May 19, 1890
Nguyen Tat Thanh (the given name of President Ho Chi Minh) was born in Hoang Tru village, Nam Dan District, Nghe An Province. His father Nguyen Sinh Sac and mother Hoang Thi Loan named their third son Nguyen Sinh Cung (or “Coong” in the local accent) in the hope he would rule the roost and be enterprising like the fish he was named after.
The file photo shows Uncle Ho working in the garden behind the Presidential Palace.
The President’s birthday was revealed for the first time in 1946 and was first celebrated that year. The celebration was aimed at showing solidarity with the leader of a young, independent country that was facing serious challenges rather than showing adoration for a leader.
In his memoirs, General Vo Nguyen Giap wrote that children from Hanoi’s suburbs, who were newspaper boys or orphanages at a school the President had visited, drummed, presented the President banners with calligraphy on them, and sang revolutionary songs.
“Delegations of soldiers from the South and Association of National Salvation Cultural Association also congratulated him,” the general wrote further.
The President told the soldiers from the South: “…My birth day was celebrated ostentatiously by newspapers, but there is certainly nothing to mark the age of 56. This age is still young. I feel a sense of shame that the North is serene while the South has not yet got peace.”
To soldiers of national salvation cultural Association who came to ask for a slogan for building a new life in the country, he wrote: “Cần (hard work), kiệm (savings), liêm (integrity), chính (straightforwardness), chí công vô tư (put the nation’s interests supreme).
While the war against the French conquerors spread nationwide the President’s birthday was celebrated secretly at the Son Duong resistance base in Tuyen Quang Province with a bunch of wild flowers given by his bodyguards. He used the flowers to pay tribute to his chef who died of malaria.
Replying to birthday greetings, President Ho Chi Minh wrote a letter of thanks to the National Assembly, Government, unions, and people.
In the letter, he wrote: “Fellow citizens, you love me and send birthday greetings to me, I do not know how to reciprocate your feelings. I know only one way to deserve your love -- by being determined to encounter difficulties together with you, shoulder to shoulder with you to fight for the nation’s unity and independence, side by side with you to achieve freedom and happiness for our children’s generations.”
Replying to a suggestion on his birthday celebration, the president composed a poem entitled “No Title”:
Vì nước chưa nên nghĩ đến nhà
For the country should not think of oneself
Năm mươi chín tuổi vẫn chưa già
I am not yet old at the age of 59
Chờ cho kháng chiến thành công
Wait until after the resistance achieves success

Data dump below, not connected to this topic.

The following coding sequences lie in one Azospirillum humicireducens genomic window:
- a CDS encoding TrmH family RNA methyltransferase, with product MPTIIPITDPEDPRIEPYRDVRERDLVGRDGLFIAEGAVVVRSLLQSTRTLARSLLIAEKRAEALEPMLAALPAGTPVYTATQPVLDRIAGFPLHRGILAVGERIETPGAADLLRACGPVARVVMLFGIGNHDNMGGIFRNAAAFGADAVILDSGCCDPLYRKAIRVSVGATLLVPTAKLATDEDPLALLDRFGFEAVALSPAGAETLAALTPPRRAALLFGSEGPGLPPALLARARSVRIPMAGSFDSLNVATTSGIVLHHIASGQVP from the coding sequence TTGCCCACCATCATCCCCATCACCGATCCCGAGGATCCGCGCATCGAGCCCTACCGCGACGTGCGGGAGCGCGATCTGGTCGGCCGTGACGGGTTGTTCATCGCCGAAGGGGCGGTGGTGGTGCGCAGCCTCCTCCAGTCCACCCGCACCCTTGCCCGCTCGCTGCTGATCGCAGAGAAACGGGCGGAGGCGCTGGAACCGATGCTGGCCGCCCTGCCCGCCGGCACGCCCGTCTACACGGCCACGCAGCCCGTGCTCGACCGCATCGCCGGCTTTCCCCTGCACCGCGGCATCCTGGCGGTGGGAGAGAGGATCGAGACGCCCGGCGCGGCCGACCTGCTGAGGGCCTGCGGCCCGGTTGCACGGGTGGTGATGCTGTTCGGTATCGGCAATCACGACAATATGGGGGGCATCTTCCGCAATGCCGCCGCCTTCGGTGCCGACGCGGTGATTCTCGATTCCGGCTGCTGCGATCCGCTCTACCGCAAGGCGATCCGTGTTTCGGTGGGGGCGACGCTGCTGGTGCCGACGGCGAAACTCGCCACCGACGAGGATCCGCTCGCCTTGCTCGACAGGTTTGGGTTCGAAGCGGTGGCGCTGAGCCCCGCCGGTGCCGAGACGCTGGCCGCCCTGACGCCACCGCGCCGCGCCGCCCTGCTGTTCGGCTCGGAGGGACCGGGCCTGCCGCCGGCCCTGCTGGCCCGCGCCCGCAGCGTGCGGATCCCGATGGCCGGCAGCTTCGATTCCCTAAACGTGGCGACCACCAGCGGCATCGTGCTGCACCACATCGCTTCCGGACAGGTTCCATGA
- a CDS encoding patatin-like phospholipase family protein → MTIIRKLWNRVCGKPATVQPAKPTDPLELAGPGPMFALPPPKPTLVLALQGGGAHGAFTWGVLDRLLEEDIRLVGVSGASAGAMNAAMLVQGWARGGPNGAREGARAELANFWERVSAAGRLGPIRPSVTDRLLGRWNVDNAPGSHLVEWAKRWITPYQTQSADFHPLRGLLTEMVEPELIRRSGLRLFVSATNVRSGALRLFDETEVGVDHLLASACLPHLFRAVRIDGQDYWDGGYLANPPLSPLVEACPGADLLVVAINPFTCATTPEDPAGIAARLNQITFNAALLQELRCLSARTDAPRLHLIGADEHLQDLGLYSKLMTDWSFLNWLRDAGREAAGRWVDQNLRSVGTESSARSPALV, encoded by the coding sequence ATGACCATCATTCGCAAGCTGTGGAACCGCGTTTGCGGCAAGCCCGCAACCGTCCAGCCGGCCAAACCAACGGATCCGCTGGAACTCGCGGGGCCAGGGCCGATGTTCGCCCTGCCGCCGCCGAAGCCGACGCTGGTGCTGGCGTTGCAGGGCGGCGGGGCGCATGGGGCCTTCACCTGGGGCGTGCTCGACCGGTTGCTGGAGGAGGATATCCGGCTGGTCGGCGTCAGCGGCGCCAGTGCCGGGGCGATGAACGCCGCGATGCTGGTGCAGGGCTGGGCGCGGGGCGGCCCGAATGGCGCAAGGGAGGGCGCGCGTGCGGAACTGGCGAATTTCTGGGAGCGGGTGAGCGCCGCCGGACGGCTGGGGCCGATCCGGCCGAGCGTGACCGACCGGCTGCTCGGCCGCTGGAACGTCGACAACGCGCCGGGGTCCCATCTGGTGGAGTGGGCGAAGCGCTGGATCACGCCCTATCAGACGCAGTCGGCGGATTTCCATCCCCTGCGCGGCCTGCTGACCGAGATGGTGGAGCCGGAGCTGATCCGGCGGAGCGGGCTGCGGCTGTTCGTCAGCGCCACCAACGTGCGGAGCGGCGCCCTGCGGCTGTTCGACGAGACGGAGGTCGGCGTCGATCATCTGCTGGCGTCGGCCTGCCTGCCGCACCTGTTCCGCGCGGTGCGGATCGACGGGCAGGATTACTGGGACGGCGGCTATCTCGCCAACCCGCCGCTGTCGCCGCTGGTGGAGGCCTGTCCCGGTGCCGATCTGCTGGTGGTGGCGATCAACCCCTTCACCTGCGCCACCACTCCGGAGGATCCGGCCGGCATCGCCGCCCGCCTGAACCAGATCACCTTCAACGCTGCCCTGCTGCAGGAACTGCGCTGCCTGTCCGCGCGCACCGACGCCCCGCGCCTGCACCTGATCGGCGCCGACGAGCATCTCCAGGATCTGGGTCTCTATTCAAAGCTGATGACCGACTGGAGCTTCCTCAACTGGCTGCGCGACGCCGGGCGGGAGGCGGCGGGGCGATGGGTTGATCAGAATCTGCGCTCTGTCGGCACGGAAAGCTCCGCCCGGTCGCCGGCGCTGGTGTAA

Bạn sẽ ăn mừng sinh nhật ta
You shall celebrate my birthday
A day after May 19, 1949, President Ho Chi Minh sent a letter to the people, thanking them for their birthday greetings. In the letter he said: “When the nation salute complete victory I will very happy to welcome people and soldiers.”
At a meeting of the Party Central Committee’s offices in Thac Dang (Tuyen Quang Province), the President wrote a poem talking about his age:
60 tuổi vẫn còn xuân chán
60 years is still young
So với ông Bành vẫn thiếu niên
I am a teenager beside grandfather Banh
Ăn khỏe, ngủ ngon, làm việc khỏe
eat well, sleep well, work hard
Trần mà như thế kém gì tiên
Such a normal life is not different from angels’ life
The president wrote a poem in Han which was translated into Vietnamese by Xuan Thuy:
Chưa năm mươi đã kêu già
People often say too old at the age of 50
Sáu ba vẫn nghĩ là đang trai
I think I am still young at the age of 63
Sống quen thanh đạm nhẹ người
I feel light due to simple life
Việc làm tháng rộng ngày dài ung dung
I am feeling comfortable at the time
His birthday celebrations coincided with the Dien Bien Phu Victory and were marked by a meeting between the President and the brave soldiers from the fronts. The President conferred a medal on a young soldier who arrested French General De Castries at the Dien Bien Phu front.
A special guest, Soviet filmmaker Roman Karmen, who was making a documentary on Dien Bien Phu and the Vietnamese people’s resistance, attended the meeting.
After achieving peace for the country, the President used to leave home to avoid guests coming to greet him on his birthdays.
He visited Huong Pagoda in 1958 and Tay Phuong Pagoda in 1959
From 1960 to 1967, during that period, the President used to pay diplomatic visits to China to mobilize support for Vietnam’s resistance against the US.
Uncle Ho visited Qufu, where the ancient Chinese philosopher Confucius was born, and wrote a poem “Imitating Qufu” which was translated into Vietnamese by Dang Thai Mai:
Mười chín tháng năm thăm Khúc Phụ
Visit to Qufu on May 19.
Miếu xưa vẫn dưới bóng tùng xưa
The old temple is still under the old pine
Uy quyền họ Khổng giờ đâu nhỉ?
Where is Confucius’s power now?
Lấp loáng bia xưa chút ánh tà
The old memorial stele reflects the afternoon sunlight
On his last two birthdays (in 1968 and 1969), the President reread and amended his will.
In 1968, after working on the will, he received Nguyen Thi Quyen, wife of hero Nguyen Van Troi who was killed by the Sai Gon Regime for attempting to murder then US Defense Secretary McNamara.
In 1969 the President welcomed Nguyen Thi Chau, a volunteer in the Sai Gon Gia Dinh liberation movement for youth and students.
It seemed that during the war the President offered his most profound feelings to people in the south.
By Duong Trung Quoc* and co-writers
*The author is a historian and member of the National Assembly